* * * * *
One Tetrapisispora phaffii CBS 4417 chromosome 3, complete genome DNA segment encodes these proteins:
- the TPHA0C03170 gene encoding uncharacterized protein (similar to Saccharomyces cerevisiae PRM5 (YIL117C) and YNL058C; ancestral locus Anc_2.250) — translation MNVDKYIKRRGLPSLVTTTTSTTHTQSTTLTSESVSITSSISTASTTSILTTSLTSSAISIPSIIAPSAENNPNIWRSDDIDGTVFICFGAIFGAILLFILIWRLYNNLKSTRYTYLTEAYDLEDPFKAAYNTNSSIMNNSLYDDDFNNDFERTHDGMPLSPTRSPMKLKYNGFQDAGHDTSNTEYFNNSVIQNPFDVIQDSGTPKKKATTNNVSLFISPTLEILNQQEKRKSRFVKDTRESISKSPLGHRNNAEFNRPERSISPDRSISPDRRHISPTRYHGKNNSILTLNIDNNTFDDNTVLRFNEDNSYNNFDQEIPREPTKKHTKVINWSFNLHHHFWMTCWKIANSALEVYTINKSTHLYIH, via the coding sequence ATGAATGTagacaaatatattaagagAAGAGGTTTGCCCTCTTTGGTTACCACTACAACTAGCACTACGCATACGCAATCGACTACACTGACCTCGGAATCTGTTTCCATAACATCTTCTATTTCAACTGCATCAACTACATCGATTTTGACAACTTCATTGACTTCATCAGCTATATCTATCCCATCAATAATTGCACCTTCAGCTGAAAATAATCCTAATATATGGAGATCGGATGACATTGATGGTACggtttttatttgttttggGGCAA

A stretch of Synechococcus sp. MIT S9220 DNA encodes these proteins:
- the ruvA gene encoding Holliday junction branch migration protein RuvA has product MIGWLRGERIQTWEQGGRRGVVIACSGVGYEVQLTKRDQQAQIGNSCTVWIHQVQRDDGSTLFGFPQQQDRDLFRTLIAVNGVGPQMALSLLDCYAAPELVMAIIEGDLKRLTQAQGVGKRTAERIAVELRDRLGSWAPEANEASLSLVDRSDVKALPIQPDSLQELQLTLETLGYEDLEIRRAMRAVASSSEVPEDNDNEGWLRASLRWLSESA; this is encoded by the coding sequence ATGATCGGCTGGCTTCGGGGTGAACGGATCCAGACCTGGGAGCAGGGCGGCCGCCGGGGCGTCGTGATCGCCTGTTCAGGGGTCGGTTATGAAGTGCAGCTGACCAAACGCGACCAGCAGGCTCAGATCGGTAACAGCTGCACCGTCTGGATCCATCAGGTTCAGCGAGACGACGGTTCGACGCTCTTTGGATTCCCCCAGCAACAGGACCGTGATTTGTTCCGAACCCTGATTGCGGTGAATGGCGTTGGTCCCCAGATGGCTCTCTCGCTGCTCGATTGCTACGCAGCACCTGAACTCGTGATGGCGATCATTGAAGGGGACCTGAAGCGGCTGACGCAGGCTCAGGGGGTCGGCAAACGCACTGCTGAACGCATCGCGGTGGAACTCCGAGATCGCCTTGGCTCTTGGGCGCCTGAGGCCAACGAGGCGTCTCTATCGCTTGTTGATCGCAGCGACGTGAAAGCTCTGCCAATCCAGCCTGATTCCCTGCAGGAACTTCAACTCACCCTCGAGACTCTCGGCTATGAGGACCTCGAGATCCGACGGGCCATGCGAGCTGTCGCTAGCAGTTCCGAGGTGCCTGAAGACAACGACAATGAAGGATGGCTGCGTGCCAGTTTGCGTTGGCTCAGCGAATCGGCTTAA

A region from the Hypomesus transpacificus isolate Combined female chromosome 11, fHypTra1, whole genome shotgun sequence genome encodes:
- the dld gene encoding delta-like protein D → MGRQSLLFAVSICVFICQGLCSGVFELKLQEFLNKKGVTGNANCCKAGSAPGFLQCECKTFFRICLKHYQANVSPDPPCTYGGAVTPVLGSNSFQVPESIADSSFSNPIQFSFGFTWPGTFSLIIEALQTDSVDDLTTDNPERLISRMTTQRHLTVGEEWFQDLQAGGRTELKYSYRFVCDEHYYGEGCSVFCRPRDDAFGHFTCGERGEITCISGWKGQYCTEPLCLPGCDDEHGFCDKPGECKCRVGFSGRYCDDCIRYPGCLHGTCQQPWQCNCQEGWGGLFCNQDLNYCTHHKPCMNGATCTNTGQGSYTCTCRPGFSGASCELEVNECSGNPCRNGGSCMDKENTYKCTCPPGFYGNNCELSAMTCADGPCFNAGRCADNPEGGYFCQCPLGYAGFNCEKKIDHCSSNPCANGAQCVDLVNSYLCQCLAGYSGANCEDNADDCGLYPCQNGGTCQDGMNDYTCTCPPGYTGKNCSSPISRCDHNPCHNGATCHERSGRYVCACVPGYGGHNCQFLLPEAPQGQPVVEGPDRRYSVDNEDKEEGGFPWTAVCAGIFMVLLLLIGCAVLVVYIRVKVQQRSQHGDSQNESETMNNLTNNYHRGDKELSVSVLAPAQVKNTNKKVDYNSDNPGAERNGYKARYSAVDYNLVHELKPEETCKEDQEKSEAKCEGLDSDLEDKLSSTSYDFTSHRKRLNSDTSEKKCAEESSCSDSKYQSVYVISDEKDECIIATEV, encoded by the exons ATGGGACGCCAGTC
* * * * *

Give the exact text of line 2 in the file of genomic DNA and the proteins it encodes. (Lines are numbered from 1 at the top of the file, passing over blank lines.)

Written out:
- the TPHA0C03170 gene encoding uncharacterized protein (similar to Saccharomyces cerevisiae PRM5 (YIL117C) and YNL058C; ancestral locus Anc_2.250) — translation MNVDKYIKRRGLPSLVTTTTSTTHTQSTTLTSESVSITSSISTASTTSILTTSLTSSAISIPSIIAPSAENNPNIWRSDDIDGTVFICFGAIFGAILLFILIWRLYNNLKSTRYTYLTEAYDLEDPFKAAYNTNSSIMNNSLYDDDFNNDFERTHDGMPLSPTRSPMKLKYNGFQDAGHDTSNTEYFNNSVIQNPFDVIQDSGTPKKKATTNNVSLFISPTLEILNQQEKRKSRFVKDTRESISKSPLGHRNNAEFNRPERSISPDRSISPDRRHISPTRYHGKNNSILTLNIDNNTFDDNTVLRFNEDNSYNNFDQEIPREPTKKHTKVINWSFNLHHHFWMTCWKIANSALEVYTINKSTHLYIH, via the coding sequence ATGAATGTagacaaatatattaagagAAGAGGTTTGCCCTCTTTGGTTACCACTACAACTAGCACTACGCATACGCAATCGACTACACTGACCTCGGAATCTGTTTCCATAACATCTTCTATTTCAACTGCATCAACTACATCGATTTTGACAACTTCATTGACTTCATCAGCTATATCTATCCCATCAATAATTGCACCTTCAGCTGAAAATAATCCTAATATATGGAGATCGGATGACATTGATGGTACggtttttatttgttttggGGCAA